I've read about how the word 'aisle' and 'isle' each came from the French 'aile' and 'ile', respectively. I also read how the there was confusion between the two words, such that when 'isle' gained its 's', 'aisle' soon followed. Does anyone know the full story?

  • They put it in because they thought it was historical, so put in the one from Latin insula. But an island never needed it any more than an ait or eyot did, for the original versions never had it.
    – tchrist
    Jan 28, 2015 at 5:16

1 Answer 1


Here is the discussion of island and isle in John Ayto, Arcade Dictionary of Word Origins (1990):

island [OE] Despite their similarity, island has no etymological connection with isle (their resemblance is due to a 16th-century change in the spelling of island under the influence of its semantic neighbour isle). Island comes ultimately from a prehistoric Germanic *aujō, which denoted 'land associated with water,' and was distantly related to Latin aqua 'water'. This passed into Old English as īeg 'island,' which was subsequently compounded with land to form īegland 'island'. By the late Middle English period this had developed to iland, the form which was turned into island. (A diminutive form of Old English īeg, incidentally, has given us eyot 'small island in a river' [OE].)

Isle [13] itself comes via Old French ile from Latin insula (the s is a 15th-century reintroduction from Latin). Other contributions made by insula to English include insular [17], insulate [16], insulin, isolate [via Italian) [18], and peninsula [16].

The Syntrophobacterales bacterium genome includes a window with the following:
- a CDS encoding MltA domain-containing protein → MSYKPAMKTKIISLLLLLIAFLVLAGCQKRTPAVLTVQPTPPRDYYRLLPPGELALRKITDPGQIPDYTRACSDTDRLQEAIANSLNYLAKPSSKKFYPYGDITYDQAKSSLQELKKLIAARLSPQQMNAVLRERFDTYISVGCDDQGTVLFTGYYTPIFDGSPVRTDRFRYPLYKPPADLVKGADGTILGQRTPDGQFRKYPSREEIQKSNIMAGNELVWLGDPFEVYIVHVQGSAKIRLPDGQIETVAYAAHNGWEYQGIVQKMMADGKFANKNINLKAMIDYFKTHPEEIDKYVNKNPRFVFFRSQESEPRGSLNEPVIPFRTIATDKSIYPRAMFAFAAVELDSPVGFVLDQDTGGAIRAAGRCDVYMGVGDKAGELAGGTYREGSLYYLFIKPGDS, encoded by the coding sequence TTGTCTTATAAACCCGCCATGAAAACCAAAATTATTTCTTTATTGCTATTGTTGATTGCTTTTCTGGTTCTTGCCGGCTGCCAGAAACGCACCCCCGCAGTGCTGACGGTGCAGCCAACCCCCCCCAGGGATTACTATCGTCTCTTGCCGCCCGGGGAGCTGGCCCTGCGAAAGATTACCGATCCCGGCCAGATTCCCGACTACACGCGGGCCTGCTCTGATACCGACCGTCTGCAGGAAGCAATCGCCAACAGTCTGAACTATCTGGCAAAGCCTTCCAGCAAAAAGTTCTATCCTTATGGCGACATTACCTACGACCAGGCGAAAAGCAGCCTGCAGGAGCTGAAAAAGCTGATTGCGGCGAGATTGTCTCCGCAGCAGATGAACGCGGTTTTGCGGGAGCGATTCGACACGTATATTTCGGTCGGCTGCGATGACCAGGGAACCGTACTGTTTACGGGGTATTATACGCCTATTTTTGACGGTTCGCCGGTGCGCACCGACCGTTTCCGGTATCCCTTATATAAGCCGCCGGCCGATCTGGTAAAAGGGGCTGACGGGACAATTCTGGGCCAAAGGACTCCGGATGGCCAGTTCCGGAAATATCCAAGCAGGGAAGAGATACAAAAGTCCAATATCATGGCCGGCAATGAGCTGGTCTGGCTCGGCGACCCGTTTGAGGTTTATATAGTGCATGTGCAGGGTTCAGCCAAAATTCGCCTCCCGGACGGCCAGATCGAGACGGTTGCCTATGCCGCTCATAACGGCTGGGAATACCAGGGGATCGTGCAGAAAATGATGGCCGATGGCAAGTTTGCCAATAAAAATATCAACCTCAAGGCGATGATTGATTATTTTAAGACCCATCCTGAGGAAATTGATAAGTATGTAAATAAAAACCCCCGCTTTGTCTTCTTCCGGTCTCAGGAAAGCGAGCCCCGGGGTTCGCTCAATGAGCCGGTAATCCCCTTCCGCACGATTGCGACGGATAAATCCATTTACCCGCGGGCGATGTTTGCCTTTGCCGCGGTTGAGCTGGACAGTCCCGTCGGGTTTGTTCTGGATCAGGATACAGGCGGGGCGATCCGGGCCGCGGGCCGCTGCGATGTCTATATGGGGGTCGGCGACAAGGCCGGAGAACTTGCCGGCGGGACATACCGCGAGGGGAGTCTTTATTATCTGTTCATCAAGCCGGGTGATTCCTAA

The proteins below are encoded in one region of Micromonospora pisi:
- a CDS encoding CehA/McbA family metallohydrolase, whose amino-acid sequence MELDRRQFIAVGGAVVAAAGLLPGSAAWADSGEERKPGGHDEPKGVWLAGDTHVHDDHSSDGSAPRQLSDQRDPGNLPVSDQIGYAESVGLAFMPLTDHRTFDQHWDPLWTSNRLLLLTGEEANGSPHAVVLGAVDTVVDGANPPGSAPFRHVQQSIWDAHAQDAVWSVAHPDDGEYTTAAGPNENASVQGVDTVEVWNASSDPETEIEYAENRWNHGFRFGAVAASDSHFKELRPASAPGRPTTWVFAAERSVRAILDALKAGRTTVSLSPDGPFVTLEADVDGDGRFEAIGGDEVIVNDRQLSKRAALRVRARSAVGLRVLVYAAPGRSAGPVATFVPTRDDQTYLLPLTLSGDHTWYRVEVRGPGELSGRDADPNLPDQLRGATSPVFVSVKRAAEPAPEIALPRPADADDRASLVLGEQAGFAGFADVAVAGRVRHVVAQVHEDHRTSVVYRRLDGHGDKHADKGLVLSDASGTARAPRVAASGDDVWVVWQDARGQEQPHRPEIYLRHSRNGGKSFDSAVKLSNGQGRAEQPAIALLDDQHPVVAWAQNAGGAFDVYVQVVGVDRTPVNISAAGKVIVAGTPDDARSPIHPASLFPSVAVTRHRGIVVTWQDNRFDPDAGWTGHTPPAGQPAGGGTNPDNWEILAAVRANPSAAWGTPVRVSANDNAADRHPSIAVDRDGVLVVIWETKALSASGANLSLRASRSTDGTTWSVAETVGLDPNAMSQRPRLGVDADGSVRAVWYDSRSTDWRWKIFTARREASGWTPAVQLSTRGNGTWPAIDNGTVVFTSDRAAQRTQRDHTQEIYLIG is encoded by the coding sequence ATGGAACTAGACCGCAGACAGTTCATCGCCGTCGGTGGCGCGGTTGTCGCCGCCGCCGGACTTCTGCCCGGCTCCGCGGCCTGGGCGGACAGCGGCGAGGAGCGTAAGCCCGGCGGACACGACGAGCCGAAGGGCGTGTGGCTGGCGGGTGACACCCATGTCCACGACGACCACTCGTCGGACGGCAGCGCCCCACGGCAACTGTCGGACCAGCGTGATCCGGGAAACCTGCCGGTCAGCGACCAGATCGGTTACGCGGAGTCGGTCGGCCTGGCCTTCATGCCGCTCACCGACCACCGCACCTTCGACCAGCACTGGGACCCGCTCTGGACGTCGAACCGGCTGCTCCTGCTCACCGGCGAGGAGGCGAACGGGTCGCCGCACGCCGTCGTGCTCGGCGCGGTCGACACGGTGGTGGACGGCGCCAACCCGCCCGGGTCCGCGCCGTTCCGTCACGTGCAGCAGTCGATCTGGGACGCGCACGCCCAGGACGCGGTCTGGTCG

Meanwhile, Ayto offers this comment on aisle:

aisle [15] The original English form of this word was ele. It was borrowed from Old French, which in turn took it from Latin āla 'wing' (the modern French form of the word aile, has a diminutive form aileron 'movable control surface on an aircraft's wing' [20], which has been acquired by English). Besides meaning literally 'bird's wing,' āla was used metaphorically for 'wing of a building,' which was the source of its original meaning in English, the 'sides of the nave of a church.' The Latin word comes from an unrecorded *acsla, which is one of a complex web of 'turning' words that include Latin axis, Greek axon 'axis,' Latin axilla 'armpit' (whence English axillary and axil, and English axle.

The notion of an aisle as a detached, separate part of a building led to an association with isle and island which eventually affected Middle English ele's spelling. From the 16th to the 18th century the word was usually spelled ile or isle. A further complication entered the picture in the 18th century in the form of French aile, which took the spelling on to today's settled form aisle.

Glynnis Chantrell, The Oxford Dictionary of Word Histories (2002), and Eric Partridge, Origins: A Short Etymological Dictionary of Modern English (1966), offer similar accounts of the relevant words, but Ayto's discussion is the most detailed and most readable of the three.

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